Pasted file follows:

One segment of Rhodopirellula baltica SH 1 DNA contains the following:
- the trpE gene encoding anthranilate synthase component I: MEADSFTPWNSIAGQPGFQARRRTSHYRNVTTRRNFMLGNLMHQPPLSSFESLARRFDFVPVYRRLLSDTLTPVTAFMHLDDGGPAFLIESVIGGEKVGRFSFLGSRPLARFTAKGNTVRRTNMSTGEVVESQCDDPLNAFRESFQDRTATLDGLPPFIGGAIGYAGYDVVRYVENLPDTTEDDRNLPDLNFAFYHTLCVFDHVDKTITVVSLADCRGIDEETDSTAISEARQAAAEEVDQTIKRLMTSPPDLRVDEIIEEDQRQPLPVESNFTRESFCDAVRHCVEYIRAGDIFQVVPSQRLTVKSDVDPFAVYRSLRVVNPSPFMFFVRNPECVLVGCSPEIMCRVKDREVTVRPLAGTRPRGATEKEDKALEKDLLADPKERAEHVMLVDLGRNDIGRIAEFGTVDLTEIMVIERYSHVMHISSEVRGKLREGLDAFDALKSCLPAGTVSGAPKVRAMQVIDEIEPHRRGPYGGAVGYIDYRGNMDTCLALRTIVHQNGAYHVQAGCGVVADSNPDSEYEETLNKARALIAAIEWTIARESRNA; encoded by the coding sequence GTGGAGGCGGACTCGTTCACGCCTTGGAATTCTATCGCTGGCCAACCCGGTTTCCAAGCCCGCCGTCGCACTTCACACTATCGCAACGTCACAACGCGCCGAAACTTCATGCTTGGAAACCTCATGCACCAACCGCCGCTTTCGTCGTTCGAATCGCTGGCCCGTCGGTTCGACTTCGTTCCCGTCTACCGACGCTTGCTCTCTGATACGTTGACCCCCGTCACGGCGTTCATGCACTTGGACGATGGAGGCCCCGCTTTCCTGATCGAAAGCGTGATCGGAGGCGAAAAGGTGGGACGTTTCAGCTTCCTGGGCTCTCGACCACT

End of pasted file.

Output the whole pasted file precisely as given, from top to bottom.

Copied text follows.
One segment of Rhodopirellula baltica SH 1 DNA contains the following:
- the trpE gene encoding anthranilate synthase component I: MEADSFTPWNSIAGQPGFQARRRTSHYRNVTTRRNFMLGNLMHQPPLSSFESLARRFDFVPVYRRLLSDTLTPVTAFMHLDDGGPAFLIESVIGGEKVGRFSFLGSRPLARFTAKGNTVRRTNMSTGEVVESQCDDPLNAFRESFQDRTATLDGLPPFIGGAIGYAGYDVVRYVENLPDTTEDDRNLPDLNFAFYHTLCVFDHVDKTITVVSLADCRGIDEETDSTAISEARQAAAEEVDQTIKRLMTSPPDLRVDEIIEEDQRQPLPVESNFTRESFCDAVRHCVEYIRAGDIFQVVPSQRLTVKSDVDPFAVYRSLRVVNPSPFMFFVRNPECVLVGCSPEIMCRVKDREVTVRPLAGTRPRGATEKEDKALEKDLLADPKERAEHVMLVDLGRNDIGRIAEFGTVDLTEIMVIERYSHVMHISSEVRGKLREGLDAFDALKSCLPAGTVSGAPKVRAMQVIDEIEPHRRGPYGGAVGYIDYRGNMDTCLALRTIVHQNGAYHVQAGCGVVADSNPDSEYEETLNKARALIAAIEWTIARESRNA; encoded by the coding sequence GTGGAGGCGGACTCGTTCACGCCTTGGAATTCTATCGCTGGCCAACCCGGTTTCCAAGCCCGCCGTCGCACTTCACACTATCGCAACGTCACAACGCGCCGAAACTTCATGCTTGGAAACCTCATGCACCAACCGCCGCTTTCGTCGTTCGAATCGCTGGCCCGTCGGTTCGACTTCGTTCCCGTCTACCGACGCTTGCTCTCTGATACGTTGACCCCCGTCACGGCGTTCATGCACTTGGACGATGGAGGCCCCGCTTTCCTGATCGAAAGCGTGATCGGAGGCGAAAAGGTGGGACGTTTCAGCTTCCTGGGCTCTCGACCACT